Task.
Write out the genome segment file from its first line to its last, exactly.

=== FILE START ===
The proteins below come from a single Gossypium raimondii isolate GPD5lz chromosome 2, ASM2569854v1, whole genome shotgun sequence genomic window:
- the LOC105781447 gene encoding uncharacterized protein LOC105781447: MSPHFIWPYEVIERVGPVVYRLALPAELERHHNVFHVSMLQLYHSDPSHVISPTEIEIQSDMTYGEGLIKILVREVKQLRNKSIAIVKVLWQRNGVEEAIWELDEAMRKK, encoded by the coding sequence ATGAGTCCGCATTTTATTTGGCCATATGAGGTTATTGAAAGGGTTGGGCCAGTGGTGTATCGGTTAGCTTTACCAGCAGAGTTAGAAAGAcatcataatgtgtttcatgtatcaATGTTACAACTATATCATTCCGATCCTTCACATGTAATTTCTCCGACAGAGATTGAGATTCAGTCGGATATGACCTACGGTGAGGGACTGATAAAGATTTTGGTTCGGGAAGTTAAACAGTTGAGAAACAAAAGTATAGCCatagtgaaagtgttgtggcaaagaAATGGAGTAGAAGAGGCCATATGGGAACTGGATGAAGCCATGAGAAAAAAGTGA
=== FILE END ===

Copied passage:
The proteins below come from a single Gossypium raimondii isolate GPD5lz chromosome 2, ASM2569854v1, whole genome shotgun sequence genomic window:
- the LOC105781447 gene encoding uncharacterized protein LOC105781447: MSPHFIWPYEVIERVGPVVYRLALPAELERHHNVFHVSMLQLYHSDPSHVISPTEIEIQSDMTYGEGLIKILVREVKQLRNKSIAIVKVLWQRNGVEEAIWELDEAMRKK, encoded by the coding sequence ATGAGTCCGCATTTTATTTGGCCATATGAGGTTATTGAAAGGGTTGGGCCAGTGGTGTATCGGTTAGCTTTACCAGCAGAGTTAGAAAGAcatcataatgtgtttcatgtatcaATGTTACAACTATATCATTCCGATCCTTCACATGTAATTTCTCCGACAGAGATTGAGATTCAGTCGGATATGACCTACGGTGAGGGACTGATAAAGATTTTGGTTCGGGAAGTTAAACAGTTGAGAAACAAAAGTATAGCCatagtgaaagtgttgtggcaaagaAATGGAGTAGAAGAGGCCATATGGGAACTGGATGAAGCCATGAGAAAAAAGTGA